The students who play the role of the Historians are responsible for discovering where the Moon myths began.  They can begin their research at the moon myths site on the resources page, which contains several links to relevant sites.  They can also research the school and/or local libraries, or do a Web search using one of the search engines available on the Web, like Yahoo or Google.   The information they found should be written up in a manner that is easy for the rest of the groups to understand.  They are to attempt to find out when the myth began, what culture(s) believed in and/or propagated these myths, and how those myths may be viewed today.  This is a fairly big assignment, and it may not be possible for the students to completely answer those questions.  However, it should be possible for the Historians to partially answer those questions given the resources available to them. 



Fact Finders:

The Fact Finders have a very important job: to find out the truth.  They are to take the myths they are assigned, and find the facts that disprove them.  For example, if this group was working with the first myth (The Moon is made of cheese), they are to use NASA and other resources to discover what the Moon is really made of.  If working with the last myth (The Moon is pulled across the sky by a person, animal, or mystical force), they are to first prove that the Moon is not pulled across the sky; rather, it orbits the Earth.  Then, they would find out how and why the Moon orbits the Earth the way it does.  To find this information, they can use the sites found on the resources page, research the local libraries, or do a Web search.  The information they found should be written up in a manner that is easy for the rest of the groups to understand.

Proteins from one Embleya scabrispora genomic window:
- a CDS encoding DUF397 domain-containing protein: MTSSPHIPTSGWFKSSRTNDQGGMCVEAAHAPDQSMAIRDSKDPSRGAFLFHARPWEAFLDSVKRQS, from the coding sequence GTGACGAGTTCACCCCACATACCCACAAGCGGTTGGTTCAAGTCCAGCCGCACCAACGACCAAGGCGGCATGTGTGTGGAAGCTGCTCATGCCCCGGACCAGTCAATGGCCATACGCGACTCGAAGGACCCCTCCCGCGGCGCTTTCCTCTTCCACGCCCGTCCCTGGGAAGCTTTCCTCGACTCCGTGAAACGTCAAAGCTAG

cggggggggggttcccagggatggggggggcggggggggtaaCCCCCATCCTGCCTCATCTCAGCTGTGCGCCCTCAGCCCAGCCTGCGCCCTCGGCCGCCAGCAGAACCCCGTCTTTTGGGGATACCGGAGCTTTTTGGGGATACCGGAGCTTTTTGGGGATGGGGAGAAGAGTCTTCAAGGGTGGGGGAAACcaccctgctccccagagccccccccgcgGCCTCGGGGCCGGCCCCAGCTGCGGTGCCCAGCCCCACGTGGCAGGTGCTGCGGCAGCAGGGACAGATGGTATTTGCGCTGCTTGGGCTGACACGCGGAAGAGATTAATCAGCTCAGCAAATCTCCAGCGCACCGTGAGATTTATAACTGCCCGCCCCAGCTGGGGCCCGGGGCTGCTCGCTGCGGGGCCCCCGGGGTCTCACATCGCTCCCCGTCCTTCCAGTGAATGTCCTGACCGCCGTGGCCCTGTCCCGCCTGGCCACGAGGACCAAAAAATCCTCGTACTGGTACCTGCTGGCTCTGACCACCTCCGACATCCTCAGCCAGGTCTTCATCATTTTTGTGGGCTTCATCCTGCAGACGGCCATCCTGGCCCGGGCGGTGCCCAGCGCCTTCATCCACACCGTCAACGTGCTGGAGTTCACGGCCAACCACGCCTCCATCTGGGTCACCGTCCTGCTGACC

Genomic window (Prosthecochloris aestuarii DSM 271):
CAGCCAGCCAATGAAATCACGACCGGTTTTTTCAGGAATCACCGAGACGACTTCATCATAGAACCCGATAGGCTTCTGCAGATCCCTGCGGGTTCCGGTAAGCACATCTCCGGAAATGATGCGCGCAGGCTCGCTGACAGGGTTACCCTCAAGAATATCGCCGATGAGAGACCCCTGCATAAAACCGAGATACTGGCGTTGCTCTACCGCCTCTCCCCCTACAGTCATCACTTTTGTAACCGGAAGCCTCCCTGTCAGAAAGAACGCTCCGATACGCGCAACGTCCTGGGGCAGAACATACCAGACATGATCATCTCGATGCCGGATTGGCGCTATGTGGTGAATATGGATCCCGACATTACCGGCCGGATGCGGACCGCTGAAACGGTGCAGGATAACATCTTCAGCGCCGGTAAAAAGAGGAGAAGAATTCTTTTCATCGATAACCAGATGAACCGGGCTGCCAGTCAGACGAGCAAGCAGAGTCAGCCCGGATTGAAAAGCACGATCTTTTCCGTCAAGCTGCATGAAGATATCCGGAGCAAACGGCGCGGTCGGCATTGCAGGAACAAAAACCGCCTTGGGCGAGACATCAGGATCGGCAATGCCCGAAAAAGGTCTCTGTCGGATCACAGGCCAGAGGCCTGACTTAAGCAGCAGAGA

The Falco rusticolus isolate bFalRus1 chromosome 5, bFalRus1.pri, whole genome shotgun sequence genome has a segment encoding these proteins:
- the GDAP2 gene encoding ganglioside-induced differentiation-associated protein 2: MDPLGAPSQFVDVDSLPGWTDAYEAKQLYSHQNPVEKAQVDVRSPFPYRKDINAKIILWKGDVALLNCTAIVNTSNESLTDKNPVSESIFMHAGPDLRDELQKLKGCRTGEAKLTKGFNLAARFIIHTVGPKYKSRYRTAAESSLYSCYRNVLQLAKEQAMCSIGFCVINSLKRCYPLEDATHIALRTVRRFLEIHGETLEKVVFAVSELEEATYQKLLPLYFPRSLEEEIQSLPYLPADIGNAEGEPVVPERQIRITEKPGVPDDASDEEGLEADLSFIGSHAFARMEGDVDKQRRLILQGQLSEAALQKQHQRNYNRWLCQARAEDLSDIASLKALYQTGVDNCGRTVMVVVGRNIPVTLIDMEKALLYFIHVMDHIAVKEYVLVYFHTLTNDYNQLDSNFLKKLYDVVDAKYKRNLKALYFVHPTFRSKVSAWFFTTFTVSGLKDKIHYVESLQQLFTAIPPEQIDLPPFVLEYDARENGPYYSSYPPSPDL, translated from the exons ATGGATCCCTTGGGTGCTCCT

Graphic Designers:

The Graphic Designers will take the information discovered by the Historians and the Fact Finders, and make a presentation.  This presentation can be presented using a variety of media.  It can be a poster presentation, a slide show, a brochure, a book, or a multimedia presentation involving the use of videotape, photographs and other pictures, or even the computer.  Students should be encouraged to use their imaginations do design the presentation.